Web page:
There was an interesting story on NPR about vegans and vegetarians. The title was “Do Vegetarians And Vegans Think They Are Better Than Everyone Else?” I found the conclusion of the story especially intriguing:
It’s clear to me that Friedrich and Patrick-Goudreau believe not that they are better people than meat-eaters, but instead that their dietary practices are better for animals, and for our world as a whole, than the habits of meat-eaters. Why do many people so readily confuse these two things?
That made me think about some of the discussions I’ve had over the last few years. There are times when I’ve found it hard to express the idea that I believe a certain way of living and acting is better, yet I don’t think that I’m better than those that choose differently. Some examples:
- I have come to believe that Christians should not participate in wars. Yet I remain proud of some I know that have chosen a different path, not because of what they did, but because of their reasons for doing so.
- I think that involvement in politics dilutes our effectiveness in this world, yet I have good friends who hold office and others who are extremely active in their respective parties. Again, I don’t agree with their choice, but I don’t question their motives.
- I have come to believe that patriotism and nationalism are threats to spirituality, yet I know Christians that I greatly admire who believe just the opposite.
I could go on, but I think you get the point. We hold to our convictions, firmly believing that we are right. Yet we can do so without judging others and without believing that our stance somehow makes us better than others. I will try to convince others of my position and hope they will try to convince me of theirs. That’s how we grow as Christians. Yet it must always be done with an air of acceptance and respect.
Anybody up for a good steak?
I just read an interesting quote from Randy Harris, Bible professor at ACU:
“As I grow older more rapidly, I find myself less interested in fencing over doctrinal issues which will not change the people in the conversation. I’m interested in what will lead us into a deeper and fuller relationship with God.” (from Good Shepherds: More Guidance for the Gentle Art of Pastoring, p.55)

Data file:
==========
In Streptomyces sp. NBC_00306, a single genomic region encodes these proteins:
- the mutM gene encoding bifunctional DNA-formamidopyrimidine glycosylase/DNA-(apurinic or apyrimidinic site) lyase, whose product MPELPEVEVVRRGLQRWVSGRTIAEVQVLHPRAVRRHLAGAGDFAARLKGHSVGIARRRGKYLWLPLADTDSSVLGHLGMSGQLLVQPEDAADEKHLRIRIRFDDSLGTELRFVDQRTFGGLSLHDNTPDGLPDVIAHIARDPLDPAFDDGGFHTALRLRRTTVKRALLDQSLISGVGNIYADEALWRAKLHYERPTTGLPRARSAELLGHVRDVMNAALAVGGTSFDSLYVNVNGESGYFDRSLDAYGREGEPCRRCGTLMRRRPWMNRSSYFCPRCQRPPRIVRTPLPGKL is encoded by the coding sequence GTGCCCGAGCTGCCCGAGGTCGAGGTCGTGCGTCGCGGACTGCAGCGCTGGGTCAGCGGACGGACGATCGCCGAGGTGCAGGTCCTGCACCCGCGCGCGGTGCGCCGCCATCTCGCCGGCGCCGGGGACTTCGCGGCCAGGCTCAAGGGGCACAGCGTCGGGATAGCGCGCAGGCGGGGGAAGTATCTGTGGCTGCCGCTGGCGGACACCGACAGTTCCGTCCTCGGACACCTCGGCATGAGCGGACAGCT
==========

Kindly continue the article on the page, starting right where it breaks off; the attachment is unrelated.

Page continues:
Stopped me in my tracks. The next few posts I had in mind were more pointless fencing than they were “move people closer to God” posts. What do you think? Is there room for discussion of “lesser matters” or does that just lead to arguments that profit no one?
I’m not sure if it was from being out of the country for 15 years or just getting old, but when we returned to the States in 2002, I found talk radio to be disgusting. Not all of it; I like Dr. Dean Edell, Dave Ramsey, Bruce Williams and most of the sports shows. It’s the “I’m right and everyone else is an idiot” guys that blew me away. Suddenly abuse was the order of the day. The only way to be seen as truly believing in one’s ideas was to belittle opponents, accusing them of mental and moral deficiency. Anyone who disagreed was a dishonest, idiotic coward who just didn’t get it.
Somehow, that same tone invaded many religious discussions. Maybe it’s always been that way. But I sure notice it a lot more these days. When I’ve pointed this out at times, I’ve been reminded that “there is only one truth,” so there is no reason to be respectful to those that disagree. [Just so you’ll know I’m not just picking on “us,” I experienced the same in a non-Church of Christ forum when I defended the belief that baptism is part of the salvation process.]
Is it possible to have strong convictions, yet express one’s opinion humbly and respectfully? Can I truly believe that I’m right, yet allow for the outside possibility that I’m wrong?
I’m very much open to suggestions as to how to express disagreement in the proper way, how to share strong convictions in a non-offensive way. Let’s hear what you have to say.